## D - Sum Avoidance Editorial by evima

For a set or a sequence \(A\), we call a number that can be written as a linear combination of the elements of \(A\) with integer coefficients, simply, a **sum of \(A\)’s elements**. Particularly, the second condition in the statement can be stated as “\(S\) is not a sum of \(A\)’s elements.”

### [1] A good sequence with the maximum number of terms

We begin by sorting out the condition that the number of terms in \(A\) is maximum.

For \(1\leq x \leq S\), \(A\) contains at most one of \((x, S - x)\). Neither does it contain \(S/2\) if \(S\) is even. From these facts, \(\lfloor (S - 1) / 2\rfloor\) gives an upper bound for the number of terms in a good sequence.

This upper bound is achievable. Specifically, a sequence of all \(x\) such that \(1\leq x\leq S-1\) and \(S /2< x\) is a good sequence with \(\lfloor (S-1)/2\rfloor\) terms.

**For simplicity, below, we call a good sequence with the maximum number of terms simply “a good sequence.”**

From the argument so far, a good sequence \(A\) also has the following property:

- For \(x\) such that \(1\leq x < S/2\), \(A\) contains exactly one of \(x\) and \(S-x\).

Below, we call an integer such that \(1\leq x < \frac{S}{2}\) **low**, and the set of all low integers contained in a good sequence \(A\) the **low set** of \(A\). Since we can uniquely restore a good sequence from its low set, we will now focus on finding the optimal low set.

### [2] The condition to be satisfied by the low set

Let \(X\) be the low set of a good sequence \(A\). \(X\) satisfies the following conditions.

**Condition (a)**: \(S\) is not a sum of \(X\)’s elements.**Condition (b)**: A low integer that is a sum of \(X\)’s elements again belongs to \(X\).

The necessity of the former is obvious from the condition that \(A\) is good. Let us verify the latter. If a low integer \(x\) were a sum of \(X\)’s elements and \(x\notin X\), \(A\) would contain \(S - x\) from what we show in [1]. However, since \(S = (S-x)+x\), \(S\) would be a sum of \(A\)’s elements, contradicting the condition that \(A\) is good.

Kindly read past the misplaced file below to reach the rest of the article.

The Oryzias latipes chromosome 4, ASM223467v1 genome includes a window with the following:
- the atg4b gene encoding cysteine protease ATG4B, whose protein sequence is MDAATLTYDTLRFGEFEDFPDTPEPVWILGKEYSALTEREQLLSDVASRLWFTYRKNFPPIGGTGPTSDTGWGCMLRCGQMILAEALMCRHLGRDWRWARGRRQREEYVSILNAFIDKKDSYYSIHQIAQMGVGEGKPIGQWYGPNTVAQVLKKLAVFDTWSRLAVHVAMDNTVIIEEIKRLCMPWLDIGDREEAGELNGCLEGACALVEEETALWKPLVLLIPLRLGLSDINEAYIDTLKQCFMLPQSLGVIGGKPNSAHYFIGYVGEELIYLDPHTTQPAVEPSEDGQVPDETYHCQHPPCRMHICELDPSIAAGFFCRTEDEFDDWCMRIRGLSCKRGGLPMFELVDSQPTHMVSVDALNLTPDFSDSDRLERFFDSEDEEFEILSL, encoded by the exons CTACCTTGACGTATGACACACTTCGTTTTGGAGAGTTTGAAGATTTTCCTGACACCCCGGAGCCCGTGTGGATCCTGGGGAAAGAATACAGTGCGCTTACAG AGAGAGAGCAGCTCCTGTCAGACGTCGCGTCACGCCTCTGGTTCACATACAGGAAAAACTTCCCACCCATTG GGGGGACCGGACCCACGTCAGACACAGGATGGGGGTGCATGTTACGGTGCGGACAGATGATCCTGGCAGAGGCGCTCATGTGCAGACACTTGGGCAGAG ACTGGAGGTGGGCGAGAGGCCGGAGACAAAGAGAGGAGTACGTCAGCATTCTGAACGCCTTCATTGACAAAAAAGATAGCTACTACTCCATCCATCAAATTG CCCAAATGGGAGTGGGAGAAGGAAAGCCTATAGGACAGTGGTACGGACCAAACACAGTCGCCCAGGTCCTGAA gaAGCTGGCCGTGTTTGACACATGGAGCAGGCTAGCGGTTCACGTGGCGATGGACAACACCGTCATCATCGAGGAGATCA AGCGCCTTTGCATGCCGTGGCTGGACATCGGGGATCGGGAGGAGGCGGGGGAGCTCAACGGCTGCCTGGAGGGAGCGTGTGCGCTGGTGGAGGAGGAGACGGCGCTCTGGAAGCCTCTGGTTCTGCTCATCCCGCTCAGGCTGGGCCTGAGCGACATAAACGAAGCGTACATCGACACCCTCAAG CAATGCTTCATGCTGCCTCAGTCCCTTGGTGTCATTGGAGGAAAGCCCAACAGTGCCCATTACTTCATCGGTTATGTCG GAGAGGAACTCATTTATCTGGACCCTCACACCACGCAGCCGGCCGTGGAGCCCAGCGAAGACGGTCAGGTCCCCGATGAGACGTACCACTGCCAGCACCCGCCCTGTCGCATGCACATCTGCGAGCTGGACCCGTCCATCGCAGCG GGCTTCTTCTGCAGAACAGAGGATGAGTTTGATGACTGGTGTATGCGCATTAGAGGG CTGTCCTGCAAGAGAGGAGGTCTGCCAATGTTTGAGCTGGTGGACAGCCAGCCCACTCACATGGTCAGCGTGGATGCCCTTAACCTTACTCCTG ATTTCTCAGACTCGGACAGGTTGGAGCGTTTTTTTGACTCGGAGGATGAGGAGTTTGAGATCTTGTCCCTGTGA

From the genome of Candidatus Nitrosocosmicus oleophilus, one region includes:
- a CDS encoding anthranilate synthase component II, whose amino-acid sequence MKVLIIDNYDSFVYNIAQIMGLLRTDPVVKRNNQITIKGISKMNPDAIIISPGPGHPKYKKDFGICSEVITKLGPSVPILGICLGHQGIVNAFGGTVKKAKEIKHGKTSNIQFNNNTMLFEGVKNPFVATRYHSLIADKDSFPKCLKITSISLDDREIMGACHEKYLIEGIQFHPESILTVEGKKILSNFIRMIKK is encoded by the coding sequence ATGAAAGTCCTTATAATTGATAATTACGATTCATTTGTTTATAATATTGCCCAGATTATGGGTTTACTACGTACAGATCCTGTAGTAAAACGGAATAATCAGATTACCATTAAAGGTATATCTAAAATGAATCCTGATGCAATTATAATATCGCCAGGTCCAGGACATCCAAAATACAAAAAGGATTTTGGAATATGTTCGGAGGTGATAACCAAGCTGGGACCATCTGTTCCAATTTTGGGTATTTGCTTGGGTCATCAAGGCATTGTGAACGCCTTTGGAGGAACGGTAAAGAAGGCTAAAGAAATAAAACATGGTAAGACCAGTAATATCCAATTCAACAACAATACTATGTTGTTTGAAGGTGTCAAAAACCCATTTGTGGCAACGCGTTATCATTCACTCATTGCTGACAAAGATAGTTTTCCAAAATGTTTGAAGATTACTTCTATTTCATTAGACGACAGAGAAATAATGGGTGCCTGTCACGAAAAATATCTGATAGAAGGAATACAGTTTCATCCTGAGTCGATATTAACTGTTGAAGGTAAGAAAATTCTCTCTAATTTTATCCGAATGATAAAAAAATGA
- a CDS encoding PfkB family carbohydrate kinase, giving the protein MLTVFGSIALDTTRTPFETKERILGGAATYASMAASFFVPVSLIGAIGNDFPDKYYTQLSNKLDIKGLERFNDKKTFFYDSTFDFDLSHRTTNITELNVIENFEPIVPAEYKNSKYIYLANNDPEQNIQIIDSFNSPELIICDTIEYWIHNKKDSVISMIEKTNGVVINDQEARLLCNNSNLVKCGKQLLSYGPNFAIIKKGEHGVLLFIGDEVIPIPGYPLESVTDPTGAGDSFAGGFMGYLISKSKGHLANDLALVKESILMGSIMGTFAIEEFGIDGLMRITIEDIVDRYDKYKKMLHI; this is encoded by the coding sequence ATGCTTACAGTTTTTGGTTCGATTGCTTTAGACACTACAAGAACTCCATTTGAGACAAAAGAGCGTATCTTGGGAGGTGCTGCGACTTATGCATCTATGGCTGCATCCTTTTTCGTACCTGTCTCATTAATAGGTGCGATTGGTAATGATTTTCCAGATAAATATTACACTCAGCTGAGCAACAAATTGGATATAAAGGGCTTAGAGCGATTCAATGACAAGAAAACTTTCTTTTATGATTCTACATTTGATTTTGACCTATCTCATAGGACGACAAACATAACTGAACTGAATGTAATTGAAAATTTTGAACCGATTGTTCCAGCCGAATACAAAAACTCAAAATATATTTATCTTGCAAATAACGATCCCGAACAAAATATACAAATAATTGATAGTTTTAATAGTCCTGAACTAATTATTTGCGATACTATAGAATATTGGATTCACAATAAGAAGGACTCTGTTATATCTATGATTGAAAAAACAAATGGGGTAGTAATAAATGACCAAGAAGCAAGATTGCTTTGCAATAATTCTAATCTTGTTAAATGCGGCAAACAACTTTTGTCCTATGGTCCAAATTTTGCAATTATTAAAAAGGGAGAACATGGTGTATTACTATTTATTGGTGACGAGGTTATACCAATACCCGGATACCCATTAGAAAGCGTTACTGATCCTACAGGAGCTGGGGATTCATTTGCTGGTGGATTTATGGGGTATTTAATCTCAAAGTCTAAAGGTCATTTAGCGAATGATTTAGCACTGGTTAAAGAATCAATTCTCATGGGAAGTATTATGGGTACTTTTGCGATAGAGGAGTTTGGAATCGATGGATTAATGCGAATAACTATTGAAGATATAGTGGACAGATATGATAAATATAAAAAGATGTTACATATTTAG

On the other hand, we can also see that these two conditions are sufficient. It can be shown from the following fact: if \(S\) is a sum of \(A\)’s elements, that sum is formed of elements of the low set with at most one exception.

### [3] A \(O(S^2)\) solution

By summing up the above, we get a solution in a time polynomial in \(S\) for the time being.

We begin with \(X = \emptyset\) and construct the low set greedily. For \(x = 1, 2, \ldots\) in this order, if \(S\) cannot be made as a sum of elements of \(X\cup \{x\}\), we insert \(x\) into \(X\).

This method obviously yields the lexicographically smallest sequence that satisfies Condition (a). It is also easy to verify that the sequence \(X\) constructed this way satisfies Condition (b).

If we do this by maintaining the set of all sums of \(X\)’s elements in some manner, the answer can be found in \(O(S^2)\) time or similar.

### [4] Optimizing the complexity

Let us optimize the complexity by better maintaining the low set \(X\) and the set of all sums of its elements.

Let \(d\) be the smallest element in \(X\). Then, from Condition (b), \(X\) has the following property.

- If \(x \in X\) and \(x+d\) is low, \(x+d\in X\).

Similarly, the set of numbers that can be written as sums of \(X\)’s elements is also closed with respect to the addition of \(d\).

So let us maintain for each \(i\) (\(0\leq i < d\)) the smallest element \(x\) of \(X\) such that \(x\equiv i\pmod{d}\). Since the operations required to solve the problem, such as:

- look for the next smallest number that can be added to \(X\)
- add an element to \(X\) and update the set of sums of elements
- answer the \(K\)-th element of the sequence

can all be processed in a time polynomial in \(d\), we can solve the problem in a time polynomial in \(d\) (\(O(d^3)\), for example) per test case.

It is easy to see that for an optimal good sequence, \(d\) is the smallest positive integer such that \(d\nmid S\). Under the constraint \(S\leq 10^{18}\), we have \(d\leq 43\), so our solution is fast enough.

Let us remark that from \(\mathrm{lcm}(1, 2, \ldots, n) = \exp\bigl(n(1 + o(1))\bigr)\), we have \(d = O(\log S)\).

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